Yakub Sultan is a Muslim working part-time in Dewsbury and studying at the University of Huddersfield. The lifestyle of a typical university student, many would say, is not compatible with the lifestyle of a follower of Islam: “Religion very much plays a major part in my life but I don’t feel the two conflict with one another. This is because as a Muslim, my faith guides me through many of the choices I make.” It’s clear from what Yakub is saying, that the society he lives in presents few obstacles for him to overcome as a practicing Muslim: “I feel very comfortable as a Muslim in the area I live in, the common traits of Muslims and non-Muslims away from religion are becoming more similar making life for everyone easier”. It is the common ground shared between the religiously devout and apathetic, those optimistic of true integration and co-operation believe, upon which we can lay the foundations of a truly diverse and peaceful community.

This is a view also held by the Bishop Anthony Robinson who has been the co-chairman of Kirklees Inter-Faith for over a decade: “Great strides have been made over the last five years between Christianity and Islam, based primarily on values the two religions share. “The Muslims of the local area need friends from across the community and the religious buildings of both faiths are shared for community projects” Kirklees Inter-faith, although independent from Kirklees council, serves as a key component of the area’s strategy to build bridges between religions. The group meets and discusses issues concerning all religions and organises projects involving local mosques, churches and synagogues. Kaushar Tai was the founding chairman of the group: “We are a voluntary organisation which promotes harmony between faiths. One idea which was put into practice was to take religious learning out of the classroom and into the places of worship themselves”.

We have seen evidence that compatibility, despite the cohesive setbacks the town endures, is possible and already a reality for many. But what can Dewsbury, as a diverse town, do to develop this ideal? We have already examined the isolated nature of Muslim and non-Muslim communities and what led to their being but, like the Irish migrants of over a century ago, what hope is there of future generations of communities living in harmony with each other?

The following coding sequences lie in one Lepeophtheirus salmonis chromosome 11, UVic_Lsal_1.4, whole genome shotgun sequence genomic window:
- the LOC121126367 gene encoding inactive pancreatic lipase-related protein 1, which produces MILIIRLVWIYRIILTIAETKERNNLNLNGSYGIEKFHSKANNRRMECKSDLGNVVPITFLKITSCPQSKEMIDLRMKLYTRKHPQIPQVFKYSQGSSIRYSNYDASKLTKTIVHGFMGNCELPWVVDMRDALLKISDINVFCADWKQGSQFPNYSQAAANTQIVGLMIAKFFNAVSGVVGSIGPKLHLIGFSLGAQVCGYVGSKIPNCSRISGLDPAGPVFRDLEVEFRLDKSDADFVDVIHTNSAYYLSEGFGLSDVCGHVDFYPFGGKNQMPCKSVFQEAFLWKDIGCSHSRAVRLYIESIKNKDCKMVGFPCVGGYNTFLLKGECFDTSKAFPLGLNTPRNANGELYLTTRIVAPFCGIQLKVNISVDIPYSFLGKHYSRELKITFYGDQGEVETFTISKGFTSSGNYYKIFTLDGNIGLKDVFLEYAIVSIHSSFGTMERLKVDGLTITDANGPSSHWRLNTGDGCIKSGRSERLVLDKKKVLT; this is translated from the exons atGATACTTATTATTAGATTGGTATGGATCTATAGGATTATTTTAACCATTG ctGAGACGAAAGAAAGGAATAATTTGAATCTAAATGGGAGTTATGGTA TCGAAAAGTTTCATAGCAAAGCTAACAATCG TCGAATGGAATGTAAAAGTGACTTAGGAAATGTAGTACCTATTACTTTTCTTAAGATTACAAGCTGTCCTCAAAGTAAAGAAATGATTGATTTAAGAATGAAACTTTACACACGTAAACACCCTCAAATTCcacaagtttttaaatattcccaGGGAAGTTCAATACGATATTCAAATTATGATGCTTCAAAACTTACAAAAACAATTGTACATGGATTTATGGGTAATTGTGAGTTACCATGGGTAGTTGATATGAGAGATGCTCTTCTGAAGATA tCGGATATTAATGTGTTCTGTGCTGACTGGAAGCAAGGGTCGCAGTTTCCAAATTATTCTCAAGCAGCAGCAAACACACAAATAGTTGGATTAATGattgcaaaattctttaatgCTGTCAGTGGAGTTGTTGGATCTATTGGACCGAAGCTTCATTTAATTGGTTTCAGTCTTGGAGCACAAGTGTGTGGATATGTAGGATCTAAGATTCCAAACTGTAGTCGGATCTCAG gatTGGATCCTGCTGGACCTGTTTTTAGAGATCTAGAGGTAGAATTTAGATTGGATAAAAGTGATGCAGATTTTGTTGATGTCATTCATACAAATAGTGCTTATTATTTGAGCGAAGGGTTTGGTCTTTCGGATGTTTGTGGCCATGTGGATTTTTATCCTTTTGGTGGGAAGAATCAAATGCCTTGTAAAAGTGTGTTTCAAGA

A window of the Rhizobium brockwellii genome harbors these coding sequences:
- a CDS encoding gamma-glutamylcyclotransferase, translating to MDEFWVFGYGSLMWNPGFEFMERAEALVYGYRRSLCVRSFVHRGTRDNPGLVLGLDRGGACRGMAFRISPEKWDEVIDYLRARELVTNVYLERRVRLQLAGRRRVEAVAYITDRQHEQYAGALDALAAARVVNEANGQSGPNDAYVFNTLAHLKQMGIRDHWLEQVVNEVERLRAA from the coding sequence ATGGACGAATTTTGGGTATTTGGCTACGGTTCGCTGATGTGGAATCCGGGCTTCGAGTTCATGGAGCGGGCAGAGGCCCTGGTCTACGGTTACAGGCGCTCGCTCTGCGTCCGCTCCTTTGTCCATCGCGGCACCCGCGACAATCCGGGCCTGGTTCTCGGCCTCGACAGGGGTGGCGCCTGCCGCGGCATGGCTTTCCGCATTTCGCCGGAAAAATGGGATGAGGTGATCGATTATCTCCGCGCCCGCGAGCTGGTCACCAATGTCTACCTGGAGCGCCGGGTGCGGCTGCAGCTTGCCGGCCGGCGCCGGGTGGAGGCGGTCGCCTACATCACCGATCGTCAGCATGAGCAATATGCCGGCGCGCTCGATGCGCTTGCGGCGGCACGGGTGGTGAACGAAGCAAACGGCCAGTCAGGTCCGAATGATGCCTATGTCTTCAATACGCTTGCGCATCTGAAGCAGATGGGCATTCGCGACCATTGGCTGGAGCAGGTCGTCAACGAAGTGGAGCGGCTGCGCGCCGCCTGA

Kirklees Unity’s Carl Morphett suggests: “As I grew older and wiser I realised that the local Asians were no different from me. I am keen to learn about cultures other than my own and believe that the school curriculum should encourage this from an early age” The idea that progress relies heavily upon knowledge of the beliefs of one another is shared by local businessman Don Prkye, who despite rating his current knowledge of Islam as ‘4/10’, has a desire to learn more: “Incidents like 9/11 can create a lot of distrust between communities which often manifests itself as resentment on a local level. “A Q&A column in the local newspapers, for example, would be of interest to many people and would help those outside the Muslim community learn more about their neighbours.”

Local journalist Danny Lockwood is optimistic about the future: “History shows us that in time these communities disperse gradually into the mainstream and there is already evidence of that happening in Dewsbury. “Progress is not helped though by international political pressure between Islam and western democracies.”

Clearly, the international turmoil Muslims around the world find themselves in, not least of all its conflict with the west, do little for towns like Dewsbury. But what of the obstacles that exist on a local level? Are there people in the town who don’t want multi-culturalism or integration? A song entitled “Savile Town: Where’s it Gone?”, penned by then-BNP candidate Colin Auty, alleges that the Asian sub-district is rife with drug dealers and paedophiles and decries the closure of churches, pubs and butchers in the area. Fellow BNP counillor Nick Cass defended these sentiments: “We make no apologies for this song as every word is true.”

The BNP’s popularity hinges on the level of conflict between religious communities. The closer Dewsbury gets to being a peaceful, religiously tolerant town, the less votes the party will receive. So, naturally, its in the interests of BNP members to associate society’s ills with the ethnic minority community, usually without any consideration of contributory factors or statistics. If one of the mainstream parties expresses its displeasure at the lack of something, it will look at how to correct the problem. In the case of the British National Party however, its displeasure at the alleged lack of religious understanding is supplemented not by a desire to build bridges between faiths, but to heighten tension at every opportunity. Dewsbury is home to the highest BNP vote in the country, a sign perhaps that not everyone within the town is comfortable with the idea of sharing their neighbourhoods with, or eager to learn about, other races, religions and cultures.

Tom Coates